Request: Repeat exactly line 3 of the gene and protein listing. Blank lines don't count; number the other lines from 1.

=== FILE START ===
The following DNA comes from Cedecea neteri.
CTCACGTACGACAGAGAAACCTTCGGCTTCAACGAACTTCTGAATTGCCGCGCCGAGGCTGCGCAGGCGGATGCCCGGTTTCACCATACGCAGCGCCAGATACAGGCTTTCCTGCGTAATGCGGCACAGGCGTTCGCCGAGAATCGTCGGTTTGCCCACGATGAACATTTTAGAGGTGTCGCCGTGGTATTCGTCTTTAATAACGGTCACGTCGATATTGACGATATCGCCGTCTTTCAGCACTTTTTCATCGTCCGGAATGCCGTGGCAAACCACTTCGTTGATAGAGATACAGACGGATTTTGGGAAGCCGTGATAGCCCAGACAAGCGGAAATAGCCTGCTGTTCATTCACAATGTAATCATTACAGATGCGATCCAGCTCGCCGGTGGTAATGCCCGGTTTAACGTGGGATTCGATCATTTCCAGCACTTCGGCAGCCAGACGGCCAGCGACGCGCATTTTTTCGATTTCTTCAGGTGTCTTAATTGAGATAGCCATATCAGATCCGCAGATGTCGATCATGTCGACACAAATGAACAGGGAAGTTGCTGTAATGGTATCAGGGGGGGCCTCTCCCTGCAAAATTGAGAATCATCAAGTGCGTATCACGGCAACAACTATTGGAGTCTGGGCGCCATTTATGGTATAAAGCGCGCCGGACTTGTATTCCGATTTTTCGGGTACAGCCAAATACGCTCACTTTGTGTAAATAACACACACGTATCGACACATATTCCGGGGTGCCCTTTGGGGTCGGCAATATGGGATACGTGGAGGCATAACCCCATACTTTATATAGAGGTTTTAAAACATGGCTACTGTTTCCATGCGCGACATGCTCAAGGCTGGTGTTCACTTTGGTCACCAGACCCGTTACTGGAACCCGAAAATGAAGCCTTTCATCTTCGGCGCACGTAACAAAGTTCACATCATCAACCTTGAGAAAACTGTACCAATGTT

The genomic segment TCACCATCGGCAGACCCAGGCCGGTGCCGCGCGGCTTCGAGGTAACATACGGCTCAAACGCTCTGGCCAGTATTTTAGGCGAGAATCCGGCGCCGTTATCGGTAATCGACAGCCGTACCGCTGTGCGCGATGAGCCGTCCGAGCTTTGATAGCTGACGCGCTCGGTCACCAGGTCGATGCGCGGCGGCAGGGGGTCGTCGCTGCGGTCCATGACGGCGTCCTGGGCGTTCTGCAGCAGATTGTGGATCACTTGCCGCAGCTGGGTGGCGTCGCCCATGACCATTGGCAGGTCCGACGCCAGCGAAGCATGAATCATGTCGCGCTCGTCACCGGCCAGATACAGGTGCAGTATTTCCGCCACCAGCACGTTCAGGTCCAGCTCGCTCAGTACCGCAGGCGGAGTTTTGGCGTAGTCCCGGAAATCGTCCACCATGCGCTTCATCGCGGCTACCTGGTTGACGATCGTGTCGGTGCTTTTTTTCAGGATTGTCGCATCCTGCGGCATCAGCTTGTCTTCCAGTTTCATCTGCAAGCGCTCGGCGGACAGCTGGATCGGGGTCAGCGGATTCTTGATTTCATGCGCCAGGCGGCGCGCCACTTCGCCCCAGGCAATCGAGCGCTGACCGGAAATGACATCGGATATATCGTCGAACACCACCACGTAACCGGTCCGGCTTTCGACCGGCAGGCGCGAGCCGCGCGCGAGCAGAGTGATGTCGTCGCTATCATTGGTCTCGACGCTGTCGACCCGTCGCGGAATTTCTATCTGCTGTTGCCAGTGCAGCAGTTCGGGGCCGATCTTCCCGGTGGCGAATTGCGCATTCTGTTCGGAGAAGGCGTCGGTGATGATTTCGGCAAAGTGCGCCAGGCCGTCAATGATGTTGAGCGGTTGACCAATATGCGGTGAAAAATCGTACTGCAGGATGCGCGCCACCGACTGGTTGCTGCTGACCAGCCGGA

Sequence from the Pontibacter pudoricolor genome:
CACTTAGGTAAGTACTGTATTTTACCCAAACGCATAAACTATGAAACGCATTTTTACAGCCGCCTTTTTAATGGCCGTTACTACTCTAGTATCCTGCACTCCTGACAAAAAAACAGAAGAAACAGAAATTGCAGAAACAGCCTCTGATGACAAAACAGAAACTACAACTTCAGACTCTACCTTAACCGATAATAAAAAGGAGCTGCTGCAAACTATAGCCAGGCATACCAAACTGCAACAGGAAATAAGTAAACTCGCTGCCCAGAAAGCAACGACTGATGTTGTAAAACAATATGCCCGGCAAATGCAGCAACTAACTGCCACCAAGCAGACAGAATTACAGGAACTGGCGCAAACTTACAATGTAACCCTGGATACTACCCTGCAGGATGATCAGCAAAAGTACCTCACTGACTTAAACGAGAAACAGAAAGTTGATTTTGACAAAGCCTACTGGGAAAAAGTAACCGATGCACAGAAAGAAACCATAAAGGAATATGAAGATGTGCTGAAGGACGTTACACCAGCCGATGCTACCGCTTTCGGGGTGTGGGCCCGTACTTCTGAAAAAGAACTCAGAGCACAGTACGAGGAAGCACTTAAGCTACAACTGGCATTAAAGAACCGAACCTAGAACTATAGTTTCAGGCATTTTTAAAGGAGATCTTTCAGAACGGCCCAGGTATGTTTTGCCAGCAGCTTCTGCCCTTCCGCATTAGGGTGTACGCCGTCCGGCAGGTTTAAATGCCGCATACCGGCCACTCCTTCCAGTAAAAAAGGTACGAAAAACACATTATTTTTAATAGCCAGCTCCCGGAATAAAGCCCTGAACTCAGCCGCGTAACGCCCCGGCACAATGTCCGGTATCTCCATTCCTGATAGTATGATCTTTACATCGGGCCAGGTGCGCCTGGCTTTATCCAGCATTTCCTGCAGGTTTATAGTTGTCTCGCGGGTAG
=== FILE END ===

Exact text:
The genomic segment TCACCATCGGCAGACCCAGGCCGGTGCCGCGCGGCTTCGAGGTAACATACGGCTCAAACGCTCTGGCCAGTATTTTAGGCGAGAATCCGGCGCCGTTATCGGTAATCGACAGCCGTACCGCTGTGCGCGATGAGCCGTCCGAGCTTTGATAGCTGACGCGCTCGGTCACCAGGTCGATGCGCGGCGGCAGGGGGTCGTCGCTGCGGTCCATGACGGCGTCCTGGGCGTTCTGCAGCAGATTGTGGATCACTTGCCGCAGCTGGGTGGCGTCGCCCATGACCATTGGCAGGTCCGACGCCAGCGAAGCATGAATCATGTCGCGCTCGTCACCGGCCAGATACAGGTGCAGTATTTCCGCCACCAGCACGTTCAGGTCCAGCTCGCTCAGTACCGCAGGCGGAGTTTTGGCGTAGTCCCGGAAATCGTCCACCATGCGCTTCATCGCGGCTACCTGGTTGACGATCGTGTCGGTGCTTTTTTTCAGGATTGTCGCATCCTGCGGCATCAGCTTGTCTTCCAGTTTCATCTGCAAGCGCTCGGCGGACAGCTGGATCGGGGTCAGCGGATTCTTGATTTCATGCGCCAGGCGGCGCGCCACTTCGCCCCAGGCAATCGAGCGCTGACCGGAAATGACATCGGATATATCGTCGAACACCACCACGTAACCGGTCCGGCTTTCGACCGGCAGGCGCGAGCCGCGCGCGAGCAGAGTGATGTCGTCGCTATCATTGGTCTCGACGCTGTCGACCCGTCGCGGAATTTCTATCTGCTGTTGCCAGTGCAGCAGTTCGGGGCCGATCTTCCCGGTGGCGAATTGCGCATTCTGTTCGGAGAAGGCGTCGGTGATGATTTCGGCAAAGTGCGCCAGGCCGTCAATGATGTTGAGCGGTTGACCAATATGCGGTGAAAAATCGTACTGCAGGATGCGCGCCACCGACTGGTTGCTGCTGACCAGCCGGA